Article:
Fourteen-year-olds who say they have smoked just one or two joints of marijuana in their lifetime demonstrate structural changes to multiple regions of their brains, according to the results of research by an international team of scientists across Europe and North America. “The implication is that this is potentially a consequence of cannabis use,” commented senior study author Hugh Garavan, PhD, a University of Vermont (UVM) professor of psychiatry. “You’re changing your brain with just one or two joints. Most people would likely assume that one or two joints would have no impact on the brain.”
The researchers said the findings, reported in The Journal of Neuroscience, warrant further study of cannabis use among adolescents. “Given the increasing levels of cannabis use amongst adolescents today, we suggest that studying the effects of recreational use early in life is an area of particular importance that should be addressed in the future by large scale, prospective studies,” they wrote in their published paper, which is titled, “Grey Matter Volume Differences Associated with Extremely Low Levels of Cannabis Use in Adolescence.”
The legal status of cannabis is changing in many territories, and young people are less mindful of the perceived risks of smoking cannabis, the authors suggested. Rates of cannabis use among adolescents are now high. Despite this high level of use among teenagers, little is understood about the earliest effects of cannabis use, as most studies are carried out in adults who have used the drug over extended periods. “Most neuroimaging research is conducted in adults with a heavy, chronic pattern of cannabis use, and does not reflect most people’s experience, which is recreational,” the authors stated. “Almost 35% of American 10th graders have reported using cannabis and existing research suggests that initiation of cannabis use in adolescence is associated with long-term neurocognitive effects.” There is, however, a lack of studies on the recreational use of cannabis in young people, “especially in the adolescent period when neural maturation may make users particularly vulnerable to the effects of Δ-9-tetrahydrocannabinol (THC) on brain structure.”
The researchers used a whole brain image analysis technique called Vox-based morphometry to compare the grey matter volume (GMV) in 46 14-year-old adolescents (both male and female) who reported having used cannabis on just one or two occasions, with matched controls who had never used THC. The teenagers were all participants in the long-term European IMAGEN study, and for some of the cannabis users there were data available at two years follow up to assess substance use, cognitive, and other psychological parameters. As well as measuring brain volume in this primary group of individuals, the researchers also calculated and compared brain volumes in a second group of teenagers who said they hadn’t used cannabis by the time the reached 14 years of age, but who had subsequently used the drug a limited number of times by the time they reached 16 years of age.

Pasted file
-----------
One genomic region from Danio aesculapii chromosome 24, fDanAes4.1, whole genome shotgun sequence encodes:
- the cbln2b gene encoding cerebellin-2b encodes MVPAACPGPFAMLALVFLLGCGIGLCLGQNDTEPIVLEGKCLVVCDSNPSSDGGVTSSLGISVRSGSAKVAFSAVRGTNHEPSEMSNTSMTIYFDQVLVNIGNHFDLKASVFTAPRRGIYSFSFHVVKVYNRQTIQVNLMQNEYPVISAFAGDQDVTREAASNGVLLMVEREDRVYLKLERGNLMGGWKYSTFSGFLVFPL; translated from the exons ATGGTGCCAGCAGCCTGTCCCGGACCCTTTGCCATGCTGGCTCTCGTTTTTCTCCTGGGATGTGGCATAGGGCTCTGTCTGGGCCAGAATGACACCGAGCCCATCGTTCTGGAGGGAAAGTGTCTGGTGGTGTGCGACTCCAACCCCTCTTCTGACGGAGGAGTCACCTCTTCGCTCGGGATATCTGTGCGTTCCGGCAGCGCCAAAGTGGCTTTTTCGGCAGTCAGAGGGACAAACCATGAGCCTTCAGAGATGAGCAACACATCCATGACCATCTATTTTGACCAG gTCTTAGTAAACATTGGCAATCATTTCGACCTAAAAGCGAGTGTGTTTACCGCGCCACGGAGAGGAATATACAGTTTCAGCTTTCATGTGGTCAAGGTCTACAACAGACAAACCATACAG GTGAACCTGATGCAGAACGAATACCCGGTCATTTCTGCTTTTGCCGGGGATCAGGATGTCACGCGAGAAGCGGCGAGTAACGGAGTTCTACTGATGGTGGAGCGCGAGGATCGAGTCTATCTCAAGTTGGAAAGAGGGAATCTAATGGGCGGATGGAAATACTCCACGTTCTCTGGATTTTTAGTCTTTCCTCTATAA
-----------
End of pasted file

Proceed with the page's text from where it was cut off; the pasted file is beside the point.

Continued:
After controlling for a wide range of variables, the results indicated that even a very low level of prior cannabis use among the 14-year-olds was associated with changes to the GMV in areas of brain rich in cannabinoid receptors, including the hippocampus, amygdala, and striatum, and regions of the cerebellum and left medial temporal gyrus. The largest differences in GMV were in the amygdala, which is involved in fear and other emotion-related processes, and in the hippocampus, which is involved in memory development and spatial abilities. In contrast, there were no structural differences in the brains of the future cannabis users and their matched controls.
The analyses also found an association between changes to brain GMV in the 14-year-old cannabis users and assessments of anxiety and reasoning. “GMV in the temporal regions was associated with contemporaneous performance on the Perceptual Reasoning Index and with future generalized anxiety symptoms in the cannabis users,” the investigators stated.
Whilst acknowledging that the study does have a number of limitations, they further suggested that the findings are consistent with previous reports of a dose-response effect of cannabis on behavioral and brain measures following heavier use. Further research to asses the effects of recreational use on adolescents is mandated, they continued. “This study presents evidence suggesting structural brain and cognitive effects of just one or two instances of cannabis use in adolescence … Some adolescents may be vulnerable to GMV effects at extremely low levels of cannabis use and it will be critical to identify those at risk as these structural brain changes may be associated with individual risk for psychopathology and deleterious effects on mood and cognition.”
One potential mechanism by which cannabis could lead to neurobiological changes is through the endogenous endocannabinoid system (eCB), the authors suggested. “Converging evidence suggests a role for the endocannabinoid system in these effects.” What the increased brain volume associated with cannabis use means in biological and clinical terms is less clear, but Garvan pointed out that during adolescence the brain undergoes a “pruning” process where it becomes thinner, rather than thicker, as synaptic connections are refined. “One possibility is that they’ve actually disrupted that pruning process,” he suggested. “The eCB system mediates maturation-related neural reorganization, which may place adolescents at heightened vulnerability to structural brain effects of cannabis exposure as adolescence is a time of rapid neural maturation,” the authors concluded.